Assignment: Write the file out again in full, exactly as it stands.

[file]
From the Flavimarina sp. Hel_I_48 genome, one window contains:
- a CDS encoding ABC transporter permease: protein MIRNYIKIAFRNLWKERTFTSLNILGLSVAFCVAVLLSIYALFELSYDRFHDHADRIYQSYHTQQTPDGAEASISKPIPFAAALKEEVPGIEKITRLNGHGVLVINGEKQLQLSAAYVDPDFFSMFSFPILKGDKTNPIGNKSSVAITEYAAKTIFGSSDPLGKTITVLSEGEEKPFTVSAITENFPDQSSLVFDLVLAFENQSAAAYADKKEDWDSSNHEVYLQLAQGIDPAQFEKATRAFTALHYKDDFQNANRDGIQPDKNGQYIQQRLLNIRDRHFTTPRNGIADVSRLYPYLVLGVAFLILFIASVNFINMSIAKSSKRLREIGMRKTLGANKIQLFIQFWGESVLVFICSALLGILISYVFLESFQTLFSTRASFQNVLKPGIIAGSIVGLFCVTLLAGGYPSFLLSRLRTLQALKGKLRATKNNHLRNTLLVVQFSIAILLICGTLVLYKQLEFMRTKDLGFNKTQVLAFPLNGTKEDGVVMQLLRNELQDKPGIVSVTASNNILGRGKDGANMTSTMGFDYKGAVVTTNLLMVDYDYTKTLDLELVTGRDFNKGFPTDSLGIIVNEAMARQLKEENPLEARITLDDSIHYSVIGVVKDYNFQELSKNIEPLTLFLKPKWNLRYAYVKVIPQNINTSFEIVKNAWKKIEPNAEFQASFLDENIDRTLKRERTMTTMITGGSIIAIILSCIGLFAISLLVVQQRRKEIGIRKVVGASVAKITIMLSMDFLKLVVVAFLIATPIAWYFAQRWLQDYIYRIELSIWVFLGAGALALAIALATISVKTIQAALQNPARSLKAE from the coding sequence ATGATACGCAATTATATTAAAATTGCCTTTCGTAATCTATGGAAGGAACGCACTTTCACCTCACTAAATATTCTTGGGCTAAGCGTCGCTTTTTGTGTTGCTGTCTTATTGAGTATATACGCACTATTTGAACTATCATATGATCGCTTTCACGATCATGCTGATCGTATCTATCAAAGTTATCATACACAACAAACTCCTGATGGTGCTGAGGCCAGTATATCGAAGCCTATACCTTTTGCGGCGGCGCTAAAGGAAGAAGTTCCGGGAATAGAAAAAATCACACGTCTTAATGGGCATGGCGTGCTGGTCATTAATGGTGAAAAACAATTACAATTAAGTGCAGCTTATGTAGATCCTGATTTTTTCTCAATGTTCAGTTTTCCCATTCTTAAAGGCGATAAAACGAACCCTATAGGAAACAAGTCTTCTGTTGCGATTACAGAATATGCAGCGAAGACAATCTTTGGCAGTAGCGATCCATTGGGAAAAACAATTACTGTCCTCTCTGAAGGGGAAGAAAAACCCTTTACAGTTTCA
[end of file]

From the Flavimarina sp. Hel_I_48 genome, one window contains:
- a CDS encoding ABC transporter permease: protein MIRNYIKIAFRNLWKERTFTSLNILGLSVAFCVAVLLSIYALFELSYDRFHDHADRIYQSYHTQQTPDGAEASISKPIPFAAALKEEVPGIEKITRLNGHGVLVINGEKQLQLSAAYVDPDFFSMFSFPILKGDKTNPIGNKSSVAITEYAAKTIFGSSDPLGKTITVLSEGEEKPFTVSAITENFPDQSSLVFDLVLAFENQSAAAYADKKEDWDSSNHEVYLQLAQGIDPAQFEKATRAFTALHYKDDFQNANRDGIQPDKNGQYIQQRLLNIRDRHFTTPRNGIADVSRLYPYLVLGVAFLILFIASVNFINMSIAKSSKRLREIGMRKTLGANKIQLFIQFWGESVLVFICSALLGILISYVFLESFQTLFSTRASFQNVLKPGIIAGSIVGLFCVTLLAGGYPSFLLSRLRTLQALKGKLRATKNNHLRNTLLVVQFSIAILLICGTLVLYKQLEFMRTKDLGFNKTQVLAFPLNGTKEDGVVMQLLRNELQDKPGIVSVTASNNILGRGKDGANMTSTMGFDYKGAVVTTNLLMVDYDYTKTLDLELVTGRDFNKGFPTDSLGIIVNEAMARQLKEENPLEARITLDDSIHYSVIGVVKDYNFQELSKNIEPLTLFLKPKWNLRYAYVKVIPQNINTSFEIVKNAWKKIEPNAEFQASFLDENIDRTLKRERTMTTMITGGSIIAIILSCIGLFAISLLVVQQRRKEIGIRKVVGASVAKITIMLSMDFLKLVVVAFLIATPIAWYFAQRWLQDYIYRIELSIWVFLGAGALALAIALATISVKTIQAALQNPARSLKAE from the coding sequence ATGATACGCAATTATATTAAAATTGCCTTTCGTAATCTATGGAAGGAACGCACTTTCACCTCACTAAATATTCTTGGGCTAAGCGTCGCTTTTTGTGTTGCTGTCTTATTGAGTATATACGCACTATTTGAACTATCATATGATCGCTTTCACGATCATGCTGATCGTATCTATCAAAGTTATCATACACAACAAACTCCTGATGGTGCTGAGGCCAGTATATCGAAGCCTATACCTTTTGCGGCGGCGCTAAAGGAAGAAGTTCCGGGAATAGAAAAAATCACACGTCTTAATGGGCATGGCGTGCTGGTCATTAATGGTGAAAAACAATTACAATTAAGTGCAGCTTATGTAGATCCTGATTTTTTCTCAATGTTCAGTTTTCCCATTCTTAAAGGCGATAAAACGAACCCTATAGGAAACAAGTCTTCTGTTGCGATTACAGAATATGCAGCGAAGACAATCTTTGGCAGTAGCGATCCATTGGGAAAAACAATTACTGTCCTCTCTGAAGGGGAAGAAAAACCCTTTACAGTTTCA